Palestine, Armed Resistance, Jewish Voice for Peace and Zoom

Rabab Abdelhadi

Left inset, JVP’s Executive Director Stefanie Fox/ Right: Professor Rabab Abdelhadi of AMED Studies, SFSU

Jewish Voice for Peace (JVP) has come a long way since its liberal Zionist days, finally declaring its anti-Zionist position, and has since been a staunch supporter of the Palestinian cause. But apparently there are still limits.

These limits surfaced in a recent meeting between JVP’s Executive Director Stefanie Fox and Professor Rabab Abdelhadi of AMED Studies, SFSU on the issue of Zoom’s censorship of a scheduled event by Abdelhadi.

In September, I wrote about the abrupt cancellation by Zoom, Facebook and YouTube of Professors Abdulhadi’s and Tomomi Kinukawa’s (Women and Gender Studies, SFSU) virtual historic round-table conversation with Palestinian feminist, militant, and leader Leila Khaled.

The cancellation was a result of the Lawfare Project (among other Zionist groups), which threatened Zoom with criminal liability (under 18 U.S.C. § 2339) if Zoom “knowingly permitted Leila Khaled to use its platform to communicate directly to U.S. college students.”

The cancellation resulted in widespread protests against Zoom’s action (most notably in an amazing campaign by USACBI titled, ‘We will not be silenced: Day of action against the criminalization and censorship of campus political speech’) with the result that Zoom has recently changed its policy announcing it will leave content moderation issues to universities for virtually all matters “related to the institution’s academics or operations” and engage in content-based censorship only under rare, clearly delineated conditions.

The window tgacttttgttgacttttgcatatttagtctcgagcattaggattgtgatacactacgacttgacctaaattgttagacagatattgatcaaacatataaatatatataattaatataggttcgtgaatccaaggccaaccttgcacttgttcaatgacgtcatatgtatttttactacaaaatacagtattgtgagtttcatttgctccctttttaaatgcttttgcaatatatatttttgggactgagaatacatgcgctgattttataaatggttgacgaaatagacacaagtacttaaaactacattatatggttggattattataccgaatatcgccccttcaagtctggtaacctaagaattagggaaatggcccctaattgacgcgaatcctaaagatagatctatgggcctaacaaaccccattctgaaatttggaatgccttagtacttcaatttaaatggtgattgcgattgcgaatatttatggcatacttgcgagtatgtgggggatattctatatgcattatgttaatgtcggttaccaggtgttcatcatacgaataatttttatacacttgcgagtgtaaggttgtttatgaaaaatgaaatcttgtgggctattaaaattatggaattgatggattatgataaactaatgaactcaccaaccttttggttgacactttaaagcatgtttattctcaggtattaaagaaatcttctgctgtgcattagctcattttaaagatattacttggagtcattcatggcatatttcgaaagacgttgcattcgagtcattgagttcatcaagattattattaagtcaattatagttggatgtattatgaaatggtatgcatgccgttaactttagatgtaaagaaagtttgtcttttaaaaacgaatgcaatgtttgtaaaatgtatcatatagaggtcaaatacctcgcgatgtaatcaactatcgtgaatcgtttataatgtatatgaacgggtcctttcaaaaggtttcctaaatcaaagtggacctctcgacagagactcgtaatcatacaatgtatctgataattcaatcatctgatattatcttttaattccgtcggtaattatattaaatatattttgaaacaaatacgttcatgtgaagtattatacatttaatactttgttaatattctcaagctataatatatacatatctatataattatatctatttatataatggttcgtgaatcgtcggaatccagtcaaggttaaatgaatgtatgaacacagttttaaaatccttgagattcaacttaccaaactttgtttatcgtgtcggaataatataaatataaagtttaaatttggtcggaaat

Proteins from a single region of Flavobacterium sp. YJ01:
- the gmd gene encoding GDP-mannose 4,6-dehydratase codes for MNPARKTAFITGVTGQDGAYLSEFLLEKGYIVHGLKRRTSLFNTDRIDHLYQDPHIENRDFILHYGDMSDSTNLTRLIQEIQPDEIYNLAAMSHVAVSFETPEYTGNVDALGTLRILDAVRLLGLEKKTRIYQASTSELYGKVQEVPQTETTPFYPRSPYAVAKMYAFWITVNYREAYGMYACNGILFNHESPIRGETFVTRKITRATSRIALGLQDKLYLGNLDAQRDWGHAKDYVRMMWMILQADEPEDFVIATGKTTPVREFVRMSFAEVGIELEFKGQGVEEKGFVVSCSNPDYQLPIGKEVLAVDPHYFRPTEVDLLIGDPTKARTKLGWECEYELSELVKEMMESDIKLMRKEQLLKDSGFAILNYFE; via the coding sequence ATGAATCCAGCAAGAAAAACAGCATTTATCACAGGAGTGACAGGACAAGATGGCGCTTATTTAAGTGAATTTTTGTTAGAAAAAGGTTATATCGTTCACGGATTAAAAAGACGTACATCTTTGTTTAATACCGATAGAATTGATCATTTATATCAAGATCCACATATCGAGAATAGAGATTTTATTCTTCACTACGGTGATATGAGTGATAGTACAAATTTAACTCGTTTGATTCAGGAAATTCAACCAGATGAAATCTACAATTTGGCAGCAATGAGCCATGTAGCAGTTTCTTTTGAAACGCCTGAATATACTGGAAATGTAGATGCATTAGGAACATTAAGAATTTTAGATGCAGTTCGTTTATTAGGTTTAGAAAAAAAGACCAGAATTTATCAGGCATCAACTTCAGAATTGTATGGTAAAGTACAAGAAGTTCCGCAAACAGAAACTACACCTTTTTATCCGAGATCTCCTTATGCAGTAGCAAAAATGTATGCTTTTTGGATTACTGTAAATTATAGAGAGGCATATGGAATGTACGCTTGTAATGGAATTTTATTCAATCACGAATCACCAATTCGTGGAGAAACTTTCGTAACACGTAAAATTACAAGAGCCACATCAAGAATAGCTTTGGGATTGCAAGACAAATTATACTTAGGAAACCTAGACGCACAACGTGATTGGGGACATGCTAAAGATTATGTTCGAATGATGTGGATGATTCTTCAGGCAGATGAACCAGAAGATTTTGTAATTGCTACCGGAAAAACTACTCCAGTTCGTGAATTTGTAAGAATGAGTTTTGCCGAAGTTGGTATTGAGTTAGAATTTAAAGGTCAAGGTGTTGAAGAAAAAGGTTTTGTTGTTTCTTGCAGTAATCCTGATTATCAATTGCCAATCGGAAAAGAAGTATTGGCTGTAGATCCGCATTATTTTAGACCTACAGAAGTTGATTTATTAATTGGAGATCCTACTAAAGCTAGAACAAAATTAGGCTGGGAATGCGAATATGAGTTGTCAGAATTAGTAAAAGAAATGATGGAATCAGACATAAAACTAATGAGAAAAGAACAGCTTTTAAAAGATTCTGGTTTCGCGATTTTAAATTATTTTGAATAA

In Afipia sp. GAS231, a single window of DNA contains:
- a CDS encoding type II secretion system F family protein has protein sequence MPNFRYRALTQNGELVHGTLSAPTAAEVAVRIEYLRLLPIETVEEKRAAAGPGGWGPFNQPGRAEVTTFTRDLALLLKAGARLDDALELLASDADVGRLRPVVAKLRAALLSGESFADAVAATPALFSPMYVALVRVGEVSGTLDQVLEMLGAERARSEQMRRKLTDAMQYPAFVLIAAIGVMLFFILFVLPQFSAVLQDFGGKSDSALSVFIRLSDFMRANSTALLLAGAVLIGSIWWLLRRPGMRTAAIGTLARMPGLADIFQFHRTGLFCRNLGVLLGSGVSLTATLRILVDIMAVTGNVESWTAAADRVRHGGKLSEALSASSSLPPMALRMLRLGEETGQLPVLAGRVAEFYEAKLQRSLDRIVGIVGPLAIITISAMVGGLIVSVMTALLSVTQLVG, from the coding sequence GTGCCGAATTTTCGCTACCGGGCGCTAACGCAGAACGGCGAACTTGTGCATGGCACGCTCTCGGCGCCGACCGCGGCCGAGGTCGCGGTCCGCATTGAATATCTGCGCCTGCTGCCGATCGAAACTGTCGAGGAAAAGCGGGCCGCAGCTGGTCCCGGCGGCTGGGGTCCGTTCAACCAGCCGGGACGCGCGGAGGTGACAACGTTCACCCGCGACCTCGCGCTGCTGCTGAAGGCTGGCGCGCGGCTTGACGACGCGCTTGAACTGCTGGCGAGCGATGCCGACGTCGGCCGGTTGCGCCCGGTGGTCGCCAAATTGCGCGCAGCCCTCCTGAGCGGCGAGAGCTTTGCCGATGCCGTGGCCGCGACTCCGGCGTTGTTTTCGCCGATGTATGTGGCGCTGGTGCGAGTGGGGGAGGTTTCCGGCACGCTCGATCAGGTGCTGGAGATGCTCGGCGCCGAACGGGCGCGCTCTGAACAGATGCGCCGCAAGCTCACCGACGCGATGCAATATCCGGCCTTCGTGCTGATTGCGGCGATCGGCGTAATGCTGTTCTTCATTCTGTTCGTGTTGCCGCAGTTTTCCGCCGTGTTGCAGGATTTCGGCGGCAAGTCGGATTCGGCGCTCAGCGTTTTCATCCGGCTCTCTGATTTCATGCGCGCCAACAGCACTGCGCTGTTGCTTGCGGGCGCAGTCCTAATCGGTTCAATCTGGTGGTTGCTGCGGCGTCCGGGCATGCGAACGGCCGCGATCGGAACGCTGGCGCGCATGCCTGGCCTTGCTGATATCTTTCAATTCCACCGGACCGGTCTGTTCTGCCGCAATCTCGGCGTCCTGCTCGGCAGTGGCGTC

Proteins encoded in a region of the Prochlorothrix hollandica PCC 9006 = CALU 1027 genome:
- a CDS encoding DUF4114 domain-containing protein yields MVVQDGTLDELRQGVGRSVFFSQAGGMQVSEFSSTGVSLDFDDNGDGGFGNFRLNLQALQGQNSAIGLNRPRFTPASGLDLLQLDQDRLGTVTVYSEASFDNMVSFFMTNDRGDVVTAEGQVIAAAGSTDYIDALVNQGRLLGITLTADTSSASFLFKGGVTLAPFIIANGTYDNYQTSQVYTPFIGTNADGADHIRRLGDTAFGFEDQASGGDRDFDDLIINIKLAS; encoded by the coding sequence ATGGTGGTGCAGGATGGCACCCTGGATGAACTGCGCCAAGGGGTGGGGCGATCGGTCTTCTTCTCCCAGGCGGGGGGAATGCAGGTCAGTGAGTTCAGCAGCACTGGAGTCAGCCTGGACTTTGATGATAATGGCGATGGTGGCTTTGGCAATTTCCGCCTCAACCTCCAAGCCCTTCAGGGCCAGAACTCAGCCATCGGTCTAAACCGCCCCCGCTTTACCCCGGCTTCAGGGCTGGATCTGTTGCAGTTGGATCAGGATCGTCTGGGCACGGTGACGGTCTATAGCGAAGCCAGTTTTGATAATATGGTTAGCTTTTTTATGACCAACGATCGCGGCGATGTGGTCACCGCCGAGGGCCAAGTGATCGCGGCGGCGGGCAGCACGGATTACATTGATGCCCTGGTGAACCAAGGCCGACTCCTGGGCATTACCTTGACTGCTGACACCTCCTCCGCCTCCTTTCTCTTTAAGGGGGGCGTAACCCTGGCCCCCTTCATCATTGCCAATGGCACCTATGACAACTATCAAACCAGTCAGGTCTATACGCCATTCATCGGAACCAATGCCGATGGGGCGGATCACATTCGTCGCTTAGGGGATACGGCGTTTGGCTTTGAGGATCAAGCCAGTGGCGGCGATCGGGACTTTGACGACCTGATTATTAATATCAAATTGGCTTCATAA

These “rare, clearly delineated conditions” mean that Zoom still reserves the right to act if Zionist organizations persuade the company that it is in legal jeopardy, which is what Zoom has claimed (falsely) re: Leila Khaled.

Zoom’s policy in this regard was borne out on April 21 when a twitter account calling itself @ BDSreport circulated a petition to put a stop to a second upcoming talk Professor Abdelhadi had announced involving Leila Khaled and reported gleefully that Zoom has cancelled it. The tweet calls @AmedStudies of San Francisco State University (SFSU) “a radical group” and Khaled a “Jew hater”. Facebook has also cancelled AMED’s Page.

The tweet’s language and mindset are typical of venomous Zionist language heard loudly all over the internet. But why in the world would JVP go along with it? Following is a glimpse of what transpired between Stephanie Fox and Rabab Abdulhadi based on an e-mail being widely shared:

“JVP National informed us yesterday that JVP will not support our petition. In her response, Stefanie said, “Our board has been very clear with me that we cannot promote anything that has to do with armed resistance, and an event with Leila Khaled would fall under that.” However, she offered to meet with Rabab and we hurriedly put together a meeting this afternoon.

In the meeting, we argued that the scheduled event involved issues of freedom of speech for liberation movements and had nothing “to do with armed resistance”. We argued that our petition was asking for the restoration of the AMED FB page, ending FB’s interference with academic freedom, and allowing Palestinian voices to be heard on FB’s platform. Rabab argued that JVP’s silence on this issue was tantamount to tacit approval of FB’s actions. It also contradicts … [JVP’s] petition “Facebook, We Need To Talk” which highlights FB’s continuing censorship of Palestinian voices. Furthermore, JVP’s rejection of a leadership role on this issue signals an intention on the part of JVP to choose which Palestinian voices they are willing to uplift.

Stefanie responded that the by-laws of JVP are clear that the group can only support non-violent action (a petition is hardly a violent action). She stated that she understands that AMED and Rabab have been the target of repressive actions by the Zionist lobby. Furthermore, she supports, in principle, the intention of AMED to take on a leadership role in the academic discussion of all issues of justice and liberation, not only with regard to Palestine. However, she is concerned that in supporting the restoration of the AMED FB page, it will immediately be linked to the event that featured Leila Khaled. According to Stefanie, the inevitable coupling of the event with the AMED page would put JVP in a position that they are not willing to defend. For JVP, it seems to come back to Leila Khaled.